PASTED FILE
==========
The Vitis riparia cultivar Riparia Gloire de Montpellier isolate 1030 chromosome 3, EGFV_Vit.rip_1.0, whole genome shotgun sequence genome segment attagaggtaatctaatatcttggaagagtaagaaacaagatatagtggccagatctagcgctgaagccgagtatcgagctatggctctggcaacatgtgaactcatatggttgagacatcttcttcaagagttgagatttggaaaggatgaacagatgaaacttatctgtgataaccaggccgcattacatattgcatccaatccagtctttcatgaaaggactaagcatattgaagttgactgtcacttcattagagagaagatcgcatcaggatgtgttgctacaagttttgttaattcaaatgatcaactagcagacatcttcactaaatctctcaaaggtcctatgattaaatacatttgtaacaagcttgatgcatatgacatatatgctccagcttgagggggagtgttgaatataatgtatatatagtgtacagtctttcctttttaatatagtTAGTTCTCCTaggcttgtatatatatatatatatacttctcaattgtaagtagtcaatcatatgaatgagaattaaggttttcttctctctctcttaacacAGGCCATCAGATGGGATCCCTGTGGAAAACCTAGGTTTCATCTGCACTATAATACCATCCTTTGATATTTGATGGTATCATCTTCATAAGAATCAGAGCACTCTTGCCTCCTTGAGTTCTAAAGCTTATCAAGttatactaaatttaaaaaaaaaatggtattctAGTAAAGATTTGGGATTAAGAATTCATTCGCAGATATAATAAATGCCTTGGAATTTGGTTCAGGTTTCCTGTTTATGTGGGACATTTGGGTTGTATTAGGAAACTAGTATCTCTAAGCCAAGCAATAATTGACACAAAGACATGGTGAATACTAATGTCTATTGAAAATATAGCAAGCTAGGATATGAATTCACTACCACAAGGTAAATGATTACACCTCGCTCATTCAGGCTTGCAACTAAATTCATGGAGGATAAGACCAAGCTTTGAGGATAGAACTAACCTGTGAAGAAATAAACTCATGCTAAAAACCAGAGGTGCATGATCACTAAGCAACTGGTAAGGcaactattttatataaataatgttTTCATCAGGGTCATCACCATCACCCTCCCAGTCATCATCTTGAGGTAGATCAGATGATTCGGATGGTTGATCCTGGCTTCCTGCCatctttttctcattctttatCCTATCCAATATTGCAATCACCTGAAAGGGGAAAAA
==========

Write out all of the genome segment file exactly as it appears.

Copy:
The Vitis riparia cultivar Riparia Gloire de Montpellier isolate 1030 chromosome 3, EGFV_Vit.rip_1.0, whole genome shotgun sequence genome segment attagaggtaatctaatatcttggaagagtaagaaacaagatatagtggccagatctagcgctgaagccgagtatcgagctatggctctggcaacatgtgaactcatatggttgagacatcttcttcaagagttgagatttggaaaggatgaacagatgaaacttatctgtgataaccaggccgcattacatattgcatccaatccagtctttcatgaaaggactaagcatattgaagttgactgtcacttcattagagagaagatcgcatcaggatgtgttgctacaagttttgttaattcaaatgatcaactagcagacatcttcactaaatctctcaaaggtcctatgattaaatacatttgtaacaagcttgatgcatatgacatatatgctccagcttgagggggagtgttgaatataatgtatatatagtgtacagtctttcctttttaatatagtTAGTTCTCCTaggcttgtatatatatatatatatacttctcaattgtaagtagtcaatcatatgaatgagaattaaggttttcttctctctctcttaacacAGGCCATCAGATGGGATCCCTGTGGAAAACCTAGGTTTCATCTGCACTATAATACCATCCTTTGATATTTGATGGTATCATCTTCATAAGAATCAGAGCACTCTTGCCTCCTTGAGTTCTAAAGCTTATCAAGttatactaaatttaaaaaaaaaatggtattctAGTAAAGATTTGGGATTAAGAATTCATTCGCAGATATAATAAATGCCTTGGAATTTGGTTCAGGTTTCCTGTTTATGTGGGACATTTGGGTTGTATTAGGAAACTAGTATCTCTAAGCCAAGCAATAATTGACACAAAGACATGGTGAATACTAATGTCTATTGAAAATATAGCAAGCTAGGATATGAATTCACTACCACAAGGTAAATGATTACACCTCGCTCATTCAGGCTTGCAACTAAATTCATGGAGGATAAGACCAAGCTTTGAGGATAGAACTAACCTGTGAAGAAATAAACTCATGCTAAAAACCAGAGGTGCATGATCACTAAGCAACTGGTAAGGcaactattttatataaataatgttTTCATCAGGGTCATCACCATCACCCTCCCAGTCATCATCTTGAGGTAGATCAGATGATTCGGATGGTTGATCCTGGCTTCCTGCCatctttttctcattctttatCCTATCCAATATTGCAATCACCTGAAAGGGGAAAAA